Takemitsu later became a close personal friend of John Cage, who encouraged him to embrace his nation's musical traditions for the first time, leading to a new stylistic period combining ancient Japanese and Western avant garde ideas. At the same time, Toru was also highly conscious of Western popular music, as evidenced by his many guitar transcriptions of Beatles and jazz songs.

This collection is actually the second installment of an even larger group of recordings of Takemitsu's music, called the Complete Takemitsu Edition. From what I can tell, Edition 1 consists of his orchestral works, Editions 3 and 4 cover his film works, and Edition 5 is made up of popular songs, tape, and theatre works. Supposedly the entire collection goes for around an absurd $1,000. Here's what we have on Edition 2, the instrumental and choral works:

Disk 1
2-3. Lento in Due Movimenti
4. Distance de Fee
5-7. Pause Ininterrompue
8-10. Le Son Calligraphie I, II, III
11. Masque
12. Landscape
13. Piano Distance

Disk 2
1. Ring for flute, terz guitar and lute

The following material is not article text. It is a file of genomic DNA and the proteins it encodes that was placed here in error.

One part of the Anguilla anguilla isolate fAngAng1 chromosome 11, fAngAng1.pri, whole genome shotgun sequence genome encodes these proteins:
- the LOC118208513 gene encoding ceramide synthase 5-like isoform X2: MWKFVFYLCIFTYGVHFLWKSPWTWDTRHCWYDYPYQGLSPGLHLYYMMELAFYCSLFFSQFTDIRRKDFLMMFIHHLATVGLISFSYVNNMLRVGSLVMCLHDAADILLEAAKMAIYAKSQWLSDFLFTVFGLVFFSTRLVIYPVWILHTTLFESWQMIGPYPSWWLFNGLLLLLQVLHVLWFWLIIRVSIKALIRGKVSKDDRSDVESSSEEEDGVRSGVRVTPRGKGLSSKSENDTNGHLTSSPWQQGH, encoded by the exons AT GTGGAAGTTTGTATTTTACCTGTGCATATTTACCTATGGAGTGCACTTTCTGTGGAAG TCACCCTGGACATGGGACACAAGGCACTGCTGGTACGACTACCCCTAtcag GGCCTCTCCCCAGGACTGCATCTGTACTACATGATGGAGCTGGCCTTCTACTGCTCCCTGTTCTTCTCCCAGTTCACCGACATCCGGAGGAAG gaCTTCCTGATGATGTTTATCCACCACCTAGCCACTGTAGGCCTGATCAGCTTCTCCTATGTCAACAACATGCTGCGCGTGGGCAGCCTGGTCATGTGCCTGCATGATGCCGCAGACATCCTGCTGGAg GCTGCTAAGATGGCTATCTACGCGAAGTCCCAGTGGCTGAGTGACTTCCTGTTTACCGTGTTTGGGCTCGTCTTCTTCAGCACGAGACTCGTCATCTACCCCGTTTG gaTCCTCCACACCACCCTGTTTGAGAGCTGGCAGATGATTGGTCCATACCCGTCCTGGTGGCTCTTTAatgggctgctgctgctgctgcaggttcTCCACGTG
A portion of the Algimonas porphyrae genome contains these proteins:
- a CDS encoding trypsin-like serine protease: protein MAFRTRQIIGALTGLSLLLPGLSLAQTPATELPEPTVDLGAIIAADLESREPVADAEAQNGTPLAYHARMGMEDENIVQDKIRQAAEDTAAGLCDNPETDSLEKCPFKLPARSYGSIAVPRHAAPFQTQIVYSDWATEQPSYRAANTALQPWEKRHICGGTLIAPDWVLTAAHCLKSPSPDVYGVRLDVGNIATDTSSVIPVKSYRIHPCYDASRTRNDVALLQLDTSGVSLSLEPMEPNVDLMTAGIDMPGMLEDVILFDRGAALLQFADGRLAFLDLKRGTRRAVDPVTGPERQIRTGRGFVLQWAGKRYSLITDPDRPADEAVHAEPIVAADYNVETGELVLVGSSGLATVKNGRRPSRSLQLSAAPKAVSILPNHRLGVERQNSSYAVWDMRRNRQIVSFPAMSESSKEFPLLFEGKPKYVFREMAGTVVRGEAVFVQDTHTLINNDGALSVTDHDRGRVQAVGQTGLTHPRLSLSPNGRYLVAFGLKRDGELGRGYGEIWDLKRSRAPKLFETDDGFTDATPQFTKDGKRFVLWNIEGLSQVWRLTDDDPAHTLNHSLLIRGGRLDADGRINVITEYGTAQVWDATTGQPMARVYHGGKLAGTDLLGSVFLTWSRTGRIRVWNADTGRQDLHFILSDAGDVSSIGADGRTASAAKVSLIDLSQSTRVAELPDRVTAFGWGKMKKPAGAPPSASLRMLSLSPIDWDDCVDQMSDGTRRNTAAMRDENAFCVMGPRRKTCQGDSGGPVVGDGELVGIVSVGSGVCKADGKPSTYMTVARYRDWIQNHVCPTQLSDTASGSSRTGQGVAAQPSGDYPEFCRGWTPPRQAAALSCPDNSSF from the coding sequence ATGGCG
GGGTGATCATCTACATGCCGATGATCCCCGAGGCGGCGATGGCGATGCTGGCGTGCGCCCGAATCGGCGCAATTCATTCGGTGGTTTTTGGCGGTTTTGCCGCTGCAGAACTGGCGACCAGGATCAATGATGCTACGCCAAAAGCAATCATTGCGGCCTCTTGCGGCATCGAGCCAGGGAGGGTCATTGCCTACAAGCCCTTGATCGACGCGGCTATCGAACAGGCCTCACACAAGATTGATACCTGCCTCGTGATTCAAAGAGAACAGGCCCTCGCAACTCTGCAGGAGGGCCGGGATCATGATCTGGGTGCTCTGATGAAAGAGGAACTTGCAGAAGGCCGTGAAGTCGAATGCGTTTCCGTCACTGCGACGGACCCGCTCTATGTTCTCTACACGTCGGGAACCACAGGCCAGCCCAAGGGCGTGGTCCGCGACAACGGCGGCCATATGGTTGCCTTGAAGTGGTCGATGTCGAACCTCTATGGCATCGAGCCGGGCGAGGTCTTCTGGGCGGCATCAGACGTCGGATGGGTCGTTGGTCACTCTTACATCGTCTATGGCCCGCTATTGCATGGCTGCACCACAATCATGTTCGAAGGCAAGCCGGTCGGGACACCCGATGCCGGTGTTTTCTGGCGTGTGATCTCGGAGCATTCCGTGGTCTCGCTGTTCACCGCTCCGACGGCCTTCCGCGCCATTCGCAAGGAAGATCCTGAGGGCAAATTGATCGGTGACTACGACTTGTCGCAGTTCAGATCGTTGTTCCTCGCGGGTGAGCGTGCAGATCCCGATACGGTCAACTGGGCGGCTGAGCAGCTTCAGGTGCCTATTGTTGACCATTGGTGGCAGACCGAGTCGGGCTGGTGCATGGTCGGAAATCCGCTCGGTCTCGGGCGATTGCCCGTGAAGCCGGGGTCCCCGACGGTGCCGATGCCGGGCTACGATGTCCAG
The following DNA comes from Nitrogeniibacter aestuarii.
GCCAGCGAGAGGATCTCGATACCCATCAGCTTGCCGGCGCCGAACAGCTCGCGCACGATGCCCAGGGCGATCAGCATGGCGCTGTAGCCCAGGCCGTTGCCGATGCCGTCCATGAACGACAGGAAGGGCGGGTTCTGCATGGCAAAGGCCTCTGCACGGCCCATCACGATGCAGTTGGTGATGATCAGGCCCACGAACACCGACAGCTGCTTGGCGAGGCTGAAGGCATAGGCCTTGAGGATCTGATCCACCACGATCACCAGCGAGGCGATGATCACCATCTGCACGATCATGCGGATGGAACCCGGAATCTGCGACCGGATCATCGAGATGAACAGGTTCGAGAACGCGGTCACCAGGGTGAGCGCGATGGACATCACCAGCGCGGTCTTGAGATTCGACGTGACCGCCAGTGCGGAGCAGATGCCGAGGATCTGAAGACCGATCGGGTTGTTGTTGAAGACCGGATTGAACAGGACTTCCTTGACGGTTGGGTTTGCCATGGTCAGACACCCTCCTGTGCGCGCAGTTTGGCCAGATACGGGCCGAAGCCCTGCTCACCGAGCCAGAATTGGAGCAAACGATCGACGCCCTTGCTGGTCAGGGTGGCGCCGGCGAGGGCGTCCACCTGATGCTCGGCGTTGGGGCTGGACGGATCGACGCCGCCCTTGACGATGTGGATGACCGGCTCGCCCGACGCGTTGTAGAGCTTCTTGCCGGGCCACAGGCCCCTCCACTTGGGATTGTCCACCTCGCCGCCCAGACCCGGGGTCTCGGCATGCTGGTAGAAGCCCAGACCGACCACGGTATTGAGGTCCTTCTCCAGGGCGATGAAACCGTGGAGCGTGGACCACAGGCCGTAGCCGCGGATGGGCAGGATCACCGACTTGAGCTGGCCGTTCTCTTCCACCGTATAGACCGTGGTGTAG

2. Corona for one or more pianists
3. Sacrifice for alto flute, lute and vibraphone with antique cymbals
4. Sonant for 2 flutes, violin, violoncello, guitar and 2 bandoneons
5. Hika for violin and piano
6. Eclipse for biwa and shakuhachi
7. Cross Talk for 2 bandoneons and tape music

Disk 3
1. Stanza I
2. Valeria
3. Seasons
4. Munari by Munari
5. Voice
6. Eucalypts II
7. Stanza II

Disk 4
1. Distance for oboe with or without sho
2. For Away for piano
3. Voyage for biwa
4. Garden Rain for brass ensemble
5-7. Folios for guitar

Disk 5
1. Bryce
2. Waves
3. Quatrain 2
4. Waterways
5. Les yeux clos
6. Les yeux clos II

Disk 6
1. A Way a Lone for string quartet
2-4. Toward the Sea for alto flute and guitar
5. Rain Tree for 3 percussion players
6. Rain Spell for flute, clarinet, harp, piano and vibraphone
7. Rain Tree Sketch I for piano
8. Rain Tree Sketch II, In Memoriam Olivier Messiaen for piano

Disk 7
1. Cross Hatch for marimba and vibraphone
2. Rocking Mirror Daybreak I, Autumn for violin duo
3. Rocking Mirror Daybreak II, Passing Bird for violin duo
4. Rocking Mirror Daybreak III, In The Shadows for violin duo
5. Rocking Mirror Daybreak IV, Rocking Mirror for violin duo
6. From far beyond the Chrysanthemums and November Fog for violin and piano
7. Orion for violoncello and piano
8. Entre-temps for oboe and string quartet
9. Rain Dreaming for cembalo

Disk 8
1. Signals from Heaven I, Day Signal
2. Signals from Heaven II, Night Signal
3. All in Twilight I for guitar
4. All in Twilight II for guitar
5. All in Twilight III for guitar